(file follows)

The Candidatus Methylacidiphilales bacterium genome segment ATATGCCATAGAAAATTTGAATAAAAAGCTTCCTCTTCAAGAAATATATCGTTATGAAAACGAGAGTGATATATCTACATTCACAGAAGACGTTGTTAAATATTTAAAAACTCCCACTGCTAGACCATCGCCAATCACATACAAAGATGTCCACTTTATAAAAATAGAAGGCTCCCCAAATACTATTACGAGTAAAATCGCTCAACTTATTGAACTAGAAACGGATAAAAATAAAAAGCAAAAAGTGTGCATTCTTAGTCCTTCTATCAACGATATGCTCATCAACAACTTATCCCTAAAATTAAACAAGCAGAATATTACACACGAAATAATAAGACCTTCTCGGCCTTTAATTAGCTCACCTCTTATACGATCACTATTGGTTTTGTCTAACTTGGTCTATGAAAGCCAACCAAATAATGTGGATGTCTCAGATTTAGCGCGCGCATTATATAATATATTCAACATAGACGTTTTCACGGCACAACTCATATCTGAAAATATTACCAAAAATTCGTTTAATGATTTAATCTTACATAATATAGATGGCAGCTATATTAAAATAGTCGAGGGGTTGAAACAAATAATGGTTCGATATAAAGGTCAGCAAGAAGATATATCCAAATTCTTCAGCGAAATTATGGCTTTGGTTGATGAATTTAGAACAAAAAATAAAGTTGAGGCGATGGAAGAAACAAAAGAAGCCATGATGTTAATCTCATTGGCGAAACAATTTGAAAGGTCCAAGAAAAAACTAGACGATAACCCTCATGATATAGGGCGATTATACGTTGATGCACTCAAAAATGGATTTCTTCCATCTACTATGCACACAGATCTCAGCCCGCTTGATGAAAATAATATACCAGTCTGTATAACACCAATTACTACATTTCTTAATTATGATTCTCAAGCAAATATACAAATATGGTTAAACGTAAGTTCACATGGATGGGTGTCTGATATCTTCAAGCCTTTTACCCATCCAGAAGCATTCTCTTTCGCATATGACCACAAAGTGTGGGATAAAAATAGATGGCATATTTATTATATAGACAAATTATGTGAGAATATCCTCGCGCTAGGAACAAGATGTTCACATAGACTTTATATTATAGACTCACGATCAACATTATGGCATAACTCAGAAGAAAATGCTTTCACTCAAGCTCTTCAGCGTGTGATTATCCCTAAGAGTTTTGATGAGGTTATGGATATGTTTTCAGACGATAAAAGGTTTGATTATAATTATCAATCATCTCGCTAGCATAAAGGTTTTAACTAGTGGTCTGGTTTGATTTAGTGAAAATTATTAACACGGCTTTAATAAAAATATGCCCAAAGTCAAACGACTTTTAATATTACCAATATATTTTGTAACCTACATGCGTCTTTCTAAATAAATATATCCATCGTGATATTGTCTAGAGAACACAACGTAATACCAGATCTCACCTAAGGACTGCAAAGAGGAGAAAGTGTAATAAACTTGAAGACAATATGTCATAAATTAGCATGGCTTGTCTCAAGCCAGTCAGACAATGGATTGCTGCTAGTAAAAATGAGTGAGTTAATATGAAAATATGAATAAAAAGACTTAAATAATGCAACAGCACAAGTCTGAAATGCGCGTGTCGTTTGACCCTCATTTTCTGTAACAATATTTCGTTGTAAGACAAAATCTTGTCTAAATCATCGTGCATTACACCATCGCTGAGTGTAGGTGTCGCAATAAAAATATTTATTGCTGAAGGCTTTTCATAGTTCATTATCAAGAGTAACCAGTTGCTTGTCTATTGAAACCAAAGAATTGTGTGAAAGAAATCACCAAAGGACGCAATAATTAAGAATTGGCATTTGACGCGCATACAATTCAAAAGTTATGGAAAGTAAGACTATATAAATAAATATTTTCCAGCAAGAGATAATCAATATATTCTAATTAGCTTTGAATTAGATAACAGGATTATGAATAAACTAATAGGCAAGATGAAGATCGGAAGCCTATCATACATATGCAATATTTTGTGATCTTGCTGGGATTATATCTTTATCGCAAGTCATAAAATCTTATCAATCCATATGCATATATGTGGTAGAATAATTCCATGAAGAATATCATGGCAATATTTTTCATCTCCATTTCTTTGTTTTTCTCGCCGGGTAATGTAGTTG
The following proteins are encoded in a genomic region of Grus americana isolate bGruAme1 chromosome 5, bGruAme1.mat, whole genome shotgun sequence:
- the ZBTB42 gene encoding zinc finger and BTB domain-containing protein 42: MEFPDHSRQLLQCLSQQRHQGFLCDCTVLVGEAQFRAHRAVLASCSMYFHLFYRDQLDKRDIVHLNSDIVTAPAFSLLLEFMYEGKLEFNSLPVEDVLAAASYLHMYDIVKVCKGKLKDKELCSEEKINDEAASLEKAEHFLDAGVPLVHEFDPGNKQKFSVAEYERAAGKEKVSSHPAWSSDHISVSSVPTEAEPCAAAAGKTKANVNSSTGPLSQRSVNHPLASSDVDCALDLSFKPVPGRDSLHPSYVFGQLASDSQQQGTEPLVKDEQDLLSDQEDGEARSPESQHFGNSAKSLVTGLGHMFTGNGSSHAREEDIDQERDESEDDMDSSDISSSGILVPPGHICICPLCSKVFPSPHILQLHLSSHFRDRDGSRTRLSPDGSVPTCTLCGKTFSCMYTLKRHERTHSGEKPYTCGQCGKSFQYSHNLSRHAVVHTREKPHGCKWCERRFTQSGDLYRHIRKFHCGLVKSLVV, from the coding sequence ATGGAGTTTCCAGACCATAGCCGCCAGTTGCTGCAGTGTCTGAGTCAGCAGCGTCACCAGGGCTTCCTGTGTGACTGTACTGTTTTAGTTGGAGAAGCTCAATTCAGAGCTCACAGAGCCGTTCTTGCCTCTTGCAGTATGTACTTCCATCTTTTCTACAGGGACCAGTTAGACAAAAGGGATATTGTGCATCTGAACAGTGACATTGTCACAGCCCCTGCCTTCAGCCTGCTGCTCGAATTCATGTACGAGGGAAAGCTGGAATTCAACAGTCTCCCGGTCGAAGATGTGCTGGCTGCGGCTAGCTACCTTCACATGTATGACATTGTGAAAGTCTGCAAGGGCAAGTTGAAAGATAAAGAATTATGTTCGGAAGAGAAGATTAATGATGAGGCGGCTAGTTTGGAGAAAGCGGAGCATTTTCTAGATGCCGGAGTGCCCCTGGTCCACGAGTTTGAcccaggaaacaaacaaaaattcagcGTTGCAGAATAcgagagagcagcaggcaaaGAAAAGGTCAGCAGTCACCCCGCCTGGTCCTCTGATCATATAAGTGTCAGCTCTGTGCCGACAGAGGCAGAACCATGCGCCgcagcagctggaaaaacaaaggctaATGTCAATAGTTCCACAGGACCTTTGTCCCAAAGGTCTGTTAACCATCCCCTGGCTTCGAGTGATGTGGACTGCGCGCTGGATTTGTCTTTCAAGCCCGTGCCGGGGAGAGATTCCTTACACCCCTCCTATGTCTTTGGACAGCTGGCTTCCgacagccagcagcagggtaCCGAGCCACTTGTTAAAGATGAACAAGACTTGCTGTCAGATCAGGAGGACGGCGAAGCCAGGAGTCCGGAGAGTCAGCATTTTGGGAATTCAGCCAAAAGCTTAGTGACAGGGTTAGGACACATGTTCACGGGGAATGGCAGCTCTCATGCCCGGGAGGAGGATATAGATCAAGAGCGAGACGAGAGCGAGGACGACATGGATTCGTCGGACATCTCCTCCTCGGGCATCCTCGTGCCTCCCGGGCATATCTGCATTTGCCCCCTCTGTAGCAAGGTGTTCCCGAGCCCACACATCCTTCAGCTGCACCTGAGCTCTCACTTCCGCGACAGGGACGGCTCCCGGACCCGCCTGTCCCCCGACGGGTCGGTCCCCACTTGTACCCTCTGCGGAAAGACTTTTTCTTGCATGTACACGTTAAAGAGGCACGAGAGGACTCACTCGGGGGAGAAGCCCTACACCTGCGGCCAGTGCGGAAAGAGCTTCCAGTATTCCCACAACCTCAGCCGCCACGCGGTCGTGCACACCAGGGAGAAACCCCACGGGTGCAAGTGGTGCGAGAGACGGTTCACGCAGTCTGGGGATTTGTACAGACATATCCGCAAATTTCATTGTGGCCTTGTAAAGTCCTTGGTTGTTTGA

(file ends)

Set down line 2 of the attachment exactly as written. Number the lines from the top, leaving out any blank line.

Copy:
The following proteins are encoded in a genomic region of Grus americana isolate bGruAme1 chromosome 5, bGruAme1.mat, whole genome shotgun sequence: